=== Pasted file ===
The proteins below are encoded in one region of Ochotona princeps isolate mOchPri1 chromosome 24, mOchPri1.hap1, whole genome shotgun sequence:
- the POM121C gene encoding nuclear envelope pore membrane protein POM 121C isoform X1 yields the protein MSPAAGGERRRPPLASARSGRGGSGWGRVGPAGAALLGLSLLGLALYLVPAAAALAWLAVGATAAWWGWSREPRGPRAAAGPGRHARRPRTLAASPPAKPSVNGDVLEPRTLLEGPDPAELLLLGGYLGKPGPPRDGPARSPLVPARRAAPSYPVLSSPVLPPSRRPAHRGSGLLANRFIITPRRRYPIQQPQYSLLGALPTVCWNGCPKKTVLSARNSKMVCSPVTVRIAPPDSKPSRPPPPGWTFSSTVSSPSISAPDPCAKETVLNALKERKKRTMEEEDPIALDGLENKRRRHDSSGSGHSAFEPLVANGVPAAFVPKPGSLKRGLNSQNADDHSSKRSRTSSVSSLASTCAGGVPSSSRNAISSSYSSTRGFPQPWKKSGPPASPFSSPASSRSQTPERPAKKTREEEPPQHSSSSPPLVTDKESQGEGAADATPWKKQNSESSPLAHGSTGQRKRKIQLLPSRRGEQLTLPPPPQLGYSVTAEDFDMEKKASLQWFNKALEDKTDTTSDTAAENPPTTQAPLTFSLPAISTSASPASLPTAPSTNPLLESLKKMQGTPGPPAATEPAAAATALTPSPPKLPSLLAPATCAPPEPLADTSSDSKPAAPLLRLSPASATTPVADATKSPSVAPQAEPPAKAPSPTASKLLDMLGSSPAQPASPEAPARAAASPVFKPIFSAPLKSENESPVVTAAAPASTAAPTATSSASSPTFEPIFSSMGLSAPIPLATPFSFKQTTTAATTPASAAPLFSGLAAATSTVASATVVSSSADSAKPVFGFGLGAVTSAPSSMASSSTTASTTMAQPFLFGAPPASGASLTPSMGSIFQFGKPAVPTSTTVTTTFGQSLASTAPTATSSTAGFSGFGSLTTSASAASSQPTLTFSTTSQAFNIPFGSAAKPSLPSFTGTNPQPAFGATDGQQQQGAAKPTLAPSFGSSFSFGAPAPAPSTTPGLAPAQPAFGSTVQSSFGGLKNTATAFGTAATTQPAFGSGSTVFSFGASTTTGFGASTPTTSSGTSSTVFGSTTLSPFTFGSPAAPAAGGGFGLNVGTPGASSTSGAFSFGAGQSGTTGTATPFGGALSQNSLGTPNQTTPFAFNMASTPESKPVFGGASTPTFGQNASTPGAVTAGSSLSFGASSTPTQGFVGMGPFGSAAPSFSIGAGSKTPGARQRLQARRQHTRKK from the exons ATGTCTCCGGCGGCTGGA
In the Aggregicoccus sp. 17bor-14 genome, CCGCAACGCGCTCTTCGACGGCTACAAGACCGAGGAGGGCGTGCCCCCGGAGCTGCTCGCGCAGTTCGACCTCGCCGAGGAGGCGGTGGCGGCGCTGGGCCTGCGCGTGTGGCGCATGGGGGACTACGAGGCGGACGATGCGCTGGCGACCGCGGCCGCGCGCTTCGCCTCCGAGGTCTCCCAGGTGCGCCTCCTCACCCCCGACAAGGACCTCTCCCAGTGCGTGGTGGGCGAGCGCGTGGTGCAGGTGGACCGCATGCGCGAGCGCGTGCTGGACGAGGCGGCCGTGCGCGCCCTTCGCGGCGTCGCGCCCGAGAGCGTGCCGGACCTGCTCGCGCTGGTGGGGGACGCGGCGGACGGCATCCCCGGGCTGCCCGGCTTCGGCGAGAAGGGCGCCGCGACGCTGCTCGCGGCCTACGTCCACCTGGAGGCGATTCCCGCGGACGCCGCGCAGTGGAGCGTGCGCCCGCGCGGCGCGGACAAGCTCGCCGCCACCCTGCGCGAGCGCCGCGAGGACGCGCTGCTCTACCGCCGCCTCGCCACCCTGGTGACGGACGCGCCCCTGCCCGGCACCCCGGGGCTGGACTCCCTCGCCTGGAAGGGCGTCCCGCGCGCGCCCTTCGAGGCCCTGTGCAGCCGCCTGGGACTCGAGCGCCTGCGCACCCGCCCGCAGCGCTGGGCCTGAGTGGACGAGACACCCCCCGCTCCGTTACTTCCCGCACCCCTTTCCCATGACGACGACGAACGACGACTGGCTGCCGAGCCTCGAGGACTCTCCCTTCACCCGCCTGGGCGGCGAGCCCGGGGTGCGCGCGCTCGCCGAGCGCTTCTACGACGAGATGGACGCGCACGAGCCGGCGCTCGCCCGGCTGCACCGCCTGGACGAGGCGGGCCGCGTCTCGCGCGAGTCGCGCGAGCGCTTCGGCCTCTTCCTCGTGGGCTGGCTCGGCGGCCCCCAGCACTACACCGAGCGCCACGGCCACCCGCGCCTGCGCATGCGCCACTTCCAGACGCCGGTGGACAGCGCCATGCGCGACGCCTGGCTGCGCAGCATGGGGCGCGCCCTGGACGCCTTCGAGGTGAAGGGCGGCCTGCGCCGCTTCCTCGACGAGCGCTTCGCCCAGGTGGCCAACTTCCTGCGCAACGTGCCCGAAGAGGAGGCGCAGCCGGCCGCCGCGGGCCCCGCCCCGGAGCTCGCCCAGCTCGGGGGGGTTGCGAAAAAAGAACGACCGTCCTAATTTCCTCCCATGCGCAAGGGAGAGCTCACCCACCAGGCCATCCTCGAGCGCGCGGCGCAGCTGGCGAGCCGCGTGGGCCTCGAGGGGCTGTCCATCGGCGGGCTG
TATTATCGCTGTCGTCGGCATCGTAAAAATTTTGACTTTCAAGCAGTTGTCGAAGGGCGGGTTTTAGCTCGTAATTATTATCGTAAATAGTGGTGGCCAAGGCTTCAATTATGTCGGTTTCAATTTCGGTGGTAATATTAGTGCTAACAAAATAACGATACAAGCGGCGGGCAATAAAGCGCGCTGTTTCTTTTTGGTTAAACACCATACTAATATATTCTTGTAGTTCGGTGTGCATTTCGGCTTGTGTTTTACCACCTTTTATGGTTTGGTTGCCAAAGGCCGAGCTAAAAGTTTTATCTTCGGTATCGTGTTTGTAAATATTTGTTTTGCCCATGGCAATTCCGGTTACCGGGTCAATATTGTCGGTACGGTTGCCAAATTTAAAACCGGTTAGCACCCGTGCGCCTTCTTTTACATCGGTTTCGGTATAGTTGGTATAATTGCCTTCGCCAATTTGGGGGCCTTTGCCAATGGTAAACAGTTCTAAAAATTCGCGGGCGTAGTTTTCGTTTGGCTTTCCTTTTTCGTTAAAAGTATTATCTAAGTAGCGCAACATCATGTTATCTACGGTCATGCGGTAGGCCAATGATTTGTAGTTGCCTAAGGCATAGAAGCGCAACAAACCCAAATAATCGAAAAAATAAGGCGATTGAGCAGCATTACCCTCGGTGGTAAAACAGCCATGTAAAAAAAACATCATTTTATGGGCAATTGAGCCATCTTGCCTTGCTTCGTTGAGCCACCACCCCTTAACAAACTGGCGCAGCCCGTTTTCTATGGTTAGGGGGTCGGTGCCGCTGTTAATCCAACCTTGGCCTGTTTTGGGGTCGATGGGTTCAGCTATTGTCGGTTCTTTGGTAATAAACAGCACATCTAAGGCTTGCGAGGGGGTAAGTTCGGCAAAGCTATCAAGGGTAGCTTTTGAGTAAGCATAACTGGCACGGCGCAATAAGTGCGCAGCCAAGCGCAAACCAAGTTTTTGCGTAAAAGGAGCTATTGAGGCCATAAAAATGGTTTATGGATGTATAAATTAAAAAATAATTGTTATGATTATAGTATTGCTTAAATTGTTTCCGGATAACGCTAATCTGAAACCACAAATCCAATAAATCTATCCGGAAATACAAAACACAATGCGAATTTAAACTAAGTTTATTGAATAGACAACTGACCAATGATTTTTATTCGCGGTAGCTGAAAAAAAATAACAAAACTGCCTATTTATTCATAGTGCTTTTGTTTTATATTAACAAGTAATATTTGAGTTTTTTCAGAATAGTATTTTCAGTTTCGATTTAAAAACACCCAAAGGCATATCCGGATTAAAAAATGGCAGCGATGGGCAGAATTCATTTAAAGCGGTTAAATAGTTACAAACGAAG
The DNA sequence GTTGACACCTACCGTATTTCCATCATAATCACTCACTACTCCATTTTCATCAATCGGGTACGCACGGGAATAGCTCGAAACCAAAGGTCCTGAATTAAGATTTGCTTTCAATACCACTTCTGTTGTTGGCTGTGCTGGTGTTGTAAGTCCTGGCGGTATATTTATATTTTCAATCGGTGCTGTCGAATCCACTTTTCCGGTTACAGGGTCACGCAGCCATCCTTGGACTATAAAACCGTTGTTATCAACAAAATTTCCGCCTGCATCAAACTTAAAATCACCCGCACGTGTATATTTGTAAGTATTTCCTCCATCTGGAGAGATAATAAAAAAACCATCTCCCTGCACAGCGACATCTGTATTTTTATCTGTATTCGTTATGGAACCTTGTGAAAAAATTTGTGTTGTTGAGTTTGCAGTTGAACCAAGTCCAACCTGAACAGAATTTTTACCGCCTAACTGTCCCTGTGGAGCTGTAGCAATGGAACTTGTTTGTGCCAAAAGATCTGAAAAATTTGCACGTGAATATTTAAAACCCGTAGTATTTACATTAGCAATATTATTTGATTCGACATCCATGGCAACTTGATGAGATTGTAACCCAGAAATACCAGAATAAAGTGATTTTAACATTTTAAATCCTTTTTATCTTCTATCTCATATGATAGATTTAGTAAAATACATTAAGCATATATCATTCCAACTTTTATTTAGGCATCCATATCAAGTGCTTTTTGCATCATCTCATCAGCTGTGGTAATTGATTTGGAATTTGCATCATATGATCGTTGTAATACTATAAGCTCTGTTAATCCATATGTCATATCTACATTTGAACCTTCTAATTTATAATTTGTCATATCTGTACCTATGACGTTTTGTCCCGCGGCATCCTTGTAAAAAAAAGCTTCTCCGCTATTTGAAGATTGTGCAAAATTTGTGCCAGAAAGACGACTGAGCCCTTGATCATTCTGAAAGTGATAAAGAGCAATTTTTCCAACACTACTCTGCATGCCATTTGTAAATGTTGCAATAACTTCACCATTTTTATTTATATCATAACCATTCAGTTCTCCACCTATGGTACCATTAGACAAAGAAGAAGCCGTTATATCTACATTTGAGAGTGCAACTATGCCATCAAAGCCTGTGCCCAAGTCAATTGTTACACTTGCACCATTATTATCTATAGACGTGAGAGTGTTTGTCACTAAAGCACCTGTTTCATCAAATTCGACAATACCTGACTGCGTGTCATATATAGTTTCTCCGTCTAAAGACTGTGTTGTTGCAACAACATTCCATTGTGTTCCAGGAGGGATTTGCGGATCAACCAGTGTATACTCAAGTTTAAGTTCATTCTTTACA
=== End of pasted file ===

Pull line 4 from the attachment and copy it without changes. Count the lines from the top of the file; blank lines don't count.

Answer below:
TATTATCGCTGTCGTCGGCATCGTAAAAATTTTGACTTTCAAGCAGTTGTCGAAGGGCGGGTTTTAGCTCGTAATTATTATCGTAAATAGTGGTGGCCAAGGCTTCAATTATGTCGGTTTCAATTTCGGTGGTAATATTAGTGCTAACAAAATAACGATACAAGCGGCGGGCAATAAAGCGCGCTGTTTCTTTTTGGTTAAACACCATACTAATATATTCTTGTAGTTCGGTGTGCATTTCGGCTTGTGTTTTACCACCTTTTATGGTTTGGTTGCCAAAGGCCGAGCTAAAAGTTTTATCTTCGGTATCGTGTTTGTAAATATTTGTTTTGCCCATGGCAATTCCGGTTACCGGGTCAATATTGTCGGTACGGTTGCCAAATTTAAAACCGGTTAGCACCCGTGCGCCTTCTTTTACATCGGTTTCGGTATAGTTGGTATAATTGCCTTCGCCAATTTGGGGGCCTTTGCCAATGGTAAACAGTTCTAAAAATTCGCGGGCGTAGTTTTCGTTTGGCTTTCCTTTTTCGTTAAAAGTATTATCTAAGTAGCGCAACATCATGTTATCTACGGTCATGCGGTAGGCCAATGATTTGTAGTTGCCTAAGGCATAGAAGCGCAACAAACCCAAATAATCGAAAAAATAAGGCGATTGAGCAGCATTACCCTCGGTGGTAAAACAGCCATGTAAAAAAAACATCATTTTATGGGCAATTGAGCCATCTTGCCTTGCTTCGTTGAGCCACCACCCCTTAACAAACTGGCGCAGCCCGTTTTCTATGGTTAGGGGGTCGGTGCCGCTGTTAATCCAACCTTGGCCTGTTTTGGGGTCGATGGGTTCAGCTATTGTCGGTTCTTTGGTAATAAACAGCACATCTAAGGCTTGCGAGGGGGTAAGTTCGGCAAAGCTATCAAGGGTAGCTTTTGAGTAAGCATAACTGGCACGGCGCAATAAGTGCGCAGCCAAGCGCAAACCAAGTTTTTGCGTAAAAGGAGCTATTGAGGCCATAAAAATGGTTTATGGATGTATAAATTAAAAAATAATTGTTATGATTATAGTATTGCTTAAATTGTTTCCGGATAACGCTAATCTGAAACCACAAATCCAATAAATCTATCCGGAAATACAAAACACAATGCGAATTTAAACTAAGTTTATTGAATAGACAACTGACCAATGATTTTTATTCGCGGTAGCTGAAAAAAAATAACAAAACTGCCTATTTATTCATAGTGCTTTTGTTTTATATTAACAAGTAATATTTGAGTTTTTTCAGAATAGTATTTTCAGTTTCGATTTAAAAACACCCAAAGGCATATCCGGATTAAAAAATGGCAGCGATGGGCAGAATTCATTTAAAGCGGTTAAATAGTTACAAACGAAG